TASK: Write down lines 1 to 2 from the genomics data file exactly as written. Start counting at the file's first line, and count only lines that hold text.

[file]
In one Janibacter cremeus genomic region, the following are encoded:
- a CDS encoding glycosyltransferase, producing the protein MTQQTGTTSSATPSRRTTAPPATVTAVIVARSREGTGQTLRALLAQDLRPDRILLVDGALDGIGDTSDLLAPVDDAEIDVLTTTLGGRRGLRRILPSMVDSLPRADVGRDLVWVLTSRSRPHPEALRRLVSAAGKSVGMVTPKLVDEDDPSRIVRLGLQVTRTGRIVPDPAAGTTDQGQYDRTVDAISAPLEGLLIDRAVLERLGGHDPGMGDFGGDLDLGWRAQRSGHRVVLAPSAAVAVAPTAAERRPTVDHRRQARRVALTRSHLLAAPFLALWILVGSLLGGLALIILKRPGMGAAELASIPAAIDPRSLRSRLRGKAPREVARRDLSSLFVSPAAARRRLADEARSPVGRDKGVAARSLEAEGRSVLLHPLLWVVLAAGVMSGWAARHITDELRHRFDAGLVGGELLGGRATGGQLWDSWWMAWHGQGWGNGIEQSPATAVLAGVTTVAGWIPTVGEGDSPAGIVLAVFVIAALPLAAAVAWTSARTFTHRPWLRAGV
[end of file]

In one Janibacter cremeus genomic region, the following are encoded:
- a CDS encoding glycosyltransferase, producing the protein MTQQTGTTSSATPSRRTTAPPATVTAVIVARSREGTGQTLRALLAQDLRPDRILLVDGALDGIGDTSDLLAPVDDAEIDVLTTTLGGRRGLRRILPSMVDSLPRADVGRDLVWVLTSRSRPHPEALRRLVSAAGKSVGMVTPKLVDEDDPSRIVRLGLQVTRTGRIVPDPAAGTTDQGQYDRTVDAISAPLEGLLIDRAVLERLGGHDPGMGDFGGDLDLGWRAQRSGHRVVLAPSAAVAVAPTAAERRPTVDHRRQARRVALTRSHLLAAPFLALWILVGSLLGGLALIILKRPGMGAAELASIPAAIDPRSLRSRLRGKAPREVARRDLSSLFVSPAAARRRLADEARSPVGRDKGVAARSLEAEGRSVLLHPLLWVVLAAGVMSGWAARHITDELRHRFDAGLVGGELLGGRATGGQLWDSWWMAWHGQGWGNGIEQSPATAVLAGVTTVAGWIPTVGEGDSPAGIVLAVFVIAALPLAAAVAWTSARTFTHRPWLRAGV